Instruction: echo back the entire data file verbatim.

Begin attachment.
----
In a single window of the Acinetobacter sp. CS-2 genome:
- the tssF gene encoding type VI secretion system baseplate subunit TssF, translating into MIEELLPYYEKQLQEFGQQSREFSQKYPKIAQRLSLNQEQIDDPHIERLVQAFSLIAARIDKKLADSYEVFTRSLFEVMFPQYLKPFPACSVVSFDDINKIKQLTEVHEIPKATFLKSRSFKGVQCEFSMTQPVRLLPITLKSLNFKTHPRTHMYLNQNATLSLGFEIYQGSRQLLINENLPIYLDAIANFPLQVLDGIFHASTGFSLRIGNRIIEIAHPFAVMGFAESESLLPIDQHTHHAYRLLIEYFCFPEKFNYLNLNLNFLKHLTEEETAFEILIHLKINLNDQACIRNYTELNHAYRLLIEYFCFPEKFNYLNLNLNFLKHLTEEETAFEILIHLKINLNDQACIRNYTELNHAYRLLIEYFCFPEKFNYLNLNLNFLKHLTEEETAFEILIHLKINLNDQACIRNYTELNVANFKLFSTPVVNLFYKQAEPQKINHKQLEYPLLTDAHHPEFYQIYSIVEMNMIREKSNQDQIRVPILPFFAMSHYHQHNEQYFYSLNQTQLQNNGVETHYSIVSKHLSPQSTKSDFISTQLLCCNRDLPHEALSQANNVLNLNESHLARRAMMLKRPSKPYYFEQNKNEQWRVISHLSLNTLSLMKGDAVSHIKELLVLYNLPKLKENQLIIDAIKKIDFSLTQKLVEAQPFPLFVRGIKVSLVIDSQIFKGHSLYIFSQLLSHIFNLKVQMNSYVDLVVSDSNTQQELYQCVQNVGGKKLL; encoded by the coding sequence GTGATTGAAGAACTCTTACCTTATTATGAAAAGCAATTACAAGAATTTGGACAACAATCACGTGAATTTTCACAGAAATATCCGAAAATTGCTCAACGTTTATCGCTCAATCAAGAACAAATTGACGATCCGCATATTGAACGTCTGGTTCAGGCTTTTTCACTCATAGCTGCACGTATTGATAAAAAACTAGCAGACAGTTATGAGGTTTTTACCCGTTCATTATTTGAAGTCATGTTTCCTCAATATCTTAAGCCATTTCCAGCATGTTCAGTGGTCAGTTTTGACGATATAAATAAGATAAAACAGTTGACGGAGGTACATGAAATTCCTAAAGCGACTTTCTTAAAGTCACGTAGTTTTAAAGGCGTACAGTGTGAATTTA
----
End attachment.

In a single window of the Acinetobacter sp. CS-2 genome:
- the tssF gene encoding type VI secretion system baseplate subunit TssF, translating into MIEELLPYYEKQLQEFGQQSREFSQKYPKIAQRLSLNQEQIDDPHIERLVQAFSLIAARIDKKLADSYEVFTRSLFEVMFPQYLKPFPACSVVSFDDINKIKQLTEVHEIPKATFLKSRSFKGVQCEFSMTQPVRLLPITLKSLNFKTHPRTHMYLNQNATLSLGFEIYQGSRQLLINENLPIYLDAIANFPLQVLDGIFHASTGFSLRIGNRIIEIAHPFAVMGFAESESLLPIDQHTHHAYRLLIEYFCFPEKFNYLNLNLNFLKHLTEEETAFEILIHLKINLNDQACIRNYTELNHAYRLLIEYFCFPEKFNYLNLNLNFLKHLTEEETAFEILIHLKINLNDQACIRNYTELNHAYRLLIEYFCFPEKFNYLNLNLNFLKHLTEEETAFEILIHLKINLNDQACIRNYTELNVANFKLFSTPVVNLFYKQAEPQKINHKQLEYPLLTDAHHPEFYQIYSIVEMNMIREKSNQDQIRVPILPFFAMSHYHQHNEQYFYSLNQTQLQNNGVETHYSIVSKHLSPQSTKSDFISTQLLCCNRDLPHEALSQANNVLNLNESHLARRAMMLKRPSKPYYFEQNKNEQWRVISHLSLNTLSLMKGDAVSHIKELLVLYNLPKLKENQLIIDAIKKIDFSLTQKLVEAQPFPLFVRGIKVSLVIDSQIFKGHSLYIFSQLLSHIFNLKVQMNSYVDLVVSDSNTQQELYQCVQNVGGKKLL; encoded by the coding sequence GTGATTGAAGAACTCTTACCTTATTATGAAAAGCAATTACAAGAATTTGGACAACAATCACGTGAATTTTCACAGAAATATCCGAAAATTGCTCAACGTTTATCGCTCAATCAAGAACAAATTGACGATCCGCATATTGAACGTCTGGTTCAGGCTTTTTCACTCATAGCTGCACGTATTGATAAAAAACTAGCAGACAGTTATGAGGTTTTTACCCGTTCATTATTTGAAGTCATGTTTCCTCAATATCTTAAGCCATTTCCAGCATGTTCAGTGGTCAGTTTTGACGATATAAATAAGATAAAACAGTTGACGGAGGTACATGAAATTCCTAAAGCGACTTTCTTAAAGTCACGTAGTTTTAAAGGCGTACAGTGTGAATTTA